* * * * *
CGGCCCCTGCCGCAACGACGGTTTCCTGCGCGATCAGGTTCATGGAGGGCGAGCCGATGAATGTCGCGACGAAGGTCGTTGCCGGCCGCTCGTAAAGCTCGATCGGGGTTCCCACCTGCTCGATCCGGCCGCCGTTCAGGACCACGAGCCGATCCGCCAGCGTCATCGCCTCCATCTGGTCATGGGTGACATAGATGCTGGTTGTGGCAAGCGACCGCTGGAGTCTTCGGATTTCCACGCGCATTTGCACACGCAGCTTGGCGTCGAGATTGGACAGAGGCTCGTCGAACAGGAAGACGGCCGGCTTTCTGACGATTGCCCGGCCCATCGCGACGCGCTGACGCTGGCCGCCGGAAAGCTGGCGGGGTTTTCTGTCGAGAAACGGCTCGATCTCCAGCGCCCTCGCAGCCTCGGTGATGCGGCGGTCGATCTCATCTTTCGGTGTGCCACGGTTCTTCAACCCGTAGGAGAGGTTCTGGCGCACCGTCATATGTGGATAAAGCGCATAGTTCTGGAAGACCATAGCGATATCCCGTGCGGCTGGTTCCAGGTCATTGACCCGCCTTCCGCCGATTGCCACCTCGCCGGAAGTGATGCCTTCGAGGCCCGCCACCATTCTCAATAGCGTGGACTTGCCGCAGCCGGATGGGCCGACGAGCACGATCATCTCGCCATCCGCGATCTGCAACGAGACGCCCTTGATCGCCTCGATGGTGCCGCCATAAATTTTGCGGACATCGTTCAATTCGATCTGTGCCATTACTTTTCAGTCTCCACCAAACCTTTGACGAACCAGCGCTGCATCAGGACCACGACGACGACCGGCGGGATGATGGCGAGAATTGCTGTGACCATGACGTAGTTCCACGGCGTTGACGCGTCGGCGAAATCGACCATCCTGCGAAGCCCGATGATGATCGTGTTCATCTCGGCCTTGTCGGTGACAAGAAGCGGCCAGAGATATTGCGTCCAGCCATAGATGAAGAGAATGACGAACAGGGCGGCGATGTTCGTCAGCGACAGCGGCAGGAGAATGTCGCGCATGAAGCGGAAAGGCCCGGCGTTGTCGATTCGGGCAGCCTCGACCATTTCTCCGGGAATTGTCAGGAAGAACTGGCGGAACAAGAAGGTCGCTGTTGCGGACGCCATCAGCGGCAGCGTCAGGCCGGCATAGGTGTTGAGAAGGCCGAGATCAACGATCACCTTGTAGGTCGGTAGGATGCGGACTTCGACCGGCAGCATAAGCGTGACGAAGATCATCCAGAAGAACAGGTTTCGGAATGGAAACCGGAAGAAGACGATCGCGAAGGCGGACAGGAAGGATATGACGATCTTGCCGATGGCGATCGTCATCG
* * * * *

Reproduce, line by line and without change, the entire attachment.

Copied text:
CGGCCCCTGCCGCAACGACGGTTTCCTGCGCGATCAGGTTCATGGAGGGCGAGCCGATGAATGTCGCGACGAAGGTCGTTGCCGGCCGCTCGTAAAGCTCGATCGGGGTTCCCACCTGCTCGATCCGGCCGCCGTTCAGGACCACGAGCCGATCCGCCAGCGTCATCGCCTCCATCTGGTCATGGGTGACATAGATGCTGGTTGTGGCAAGCGACCGCTGGAGTCTTCGGATTTCCACGCGCATTTGCACACGCAGCTTGGCGTCGAGATTGGACAGAGGCTCGTCGAACAGGAAGACGGCCGGCTTTCTGACGATTGCCCGGCCCATCGCGACGCGCTGACGCTGGCCGCCGGAAAGCTGGCGGGGTTTTCTGTCGAGAAACGGCTCGATCTCCAGCGCCCTCGCAGCCTCGGTGATGCGGCGGTCGATCTCATCTTTCGGTGTGCCACGGTTCTTCAACCCGTAGGAGAGGTTCTGGCGCACCGTCATATGTGGATAAAGCGCATAGTTCTGGAAGACCATAGCGATATCCCGTGCGGCTGGTTCCAGGTCATTGACCCGCCTTCCGCCGATTGCCACCTCGCCGGAAGTGATGCCTTCGAGGCCCGCCACCATTCTCAATAGCGTGGACTTGCCGCAGCCGGATGGGCCGACGAGCACGATCATCTCGCCATCCGCGATCTGCAACGAGACGCCCTTGATCGCCTCGATGGTGCCGCCATAAATTTTGCGGACATCGTTCAATTCGATCTGTGCCATTACTTTTCAGTCTCCACCAAACCTTTGACGAACCAGCGCTGCATCAGGACCACGACGACGACCGGCGGGATGATGGCGAGAATTGCTGTGACCATGACGTAGTTCCACGGCGTTGACGCGTCGGCGAAATCGACCATCCTGCGAAGCCCGATGATGATCGTGTTCATCTCGGCCTTGTCGGTGACAAGAAGCGGCCAGAGATATTGCGTCCAGCCATAGATGAAGAGAATGACGAACAGGGCGGCGATGTTCGTCAGCGACAGCGGCAGGAGAATGTCGCGCATGAAGCGGAAAGGCCCGGCGTTGTCGATTCGGGCAGCCTCGACCATTTCTCCGGGAATTGTCAGGAAGAACTGGCGGAACAAGAAGGTCGCTGTTGCGGACGCCATCAGCGGCAGCGTCAGGCCGGCATAGGTGTTGAGAAGGCCGAGATCAACGATCACCTTGTAGGTCGGTAGGATGCGGACTTCGACCGGCAGCATAAGCGTGACGAAGATCATCCAGAAGAACAGGTTTCGGAATGGAAACCGGAAGAAGACGATCGCGAAGGCGGACAGGAAGGATATGACGATCTTGCCGATGGCGATCGTCATCG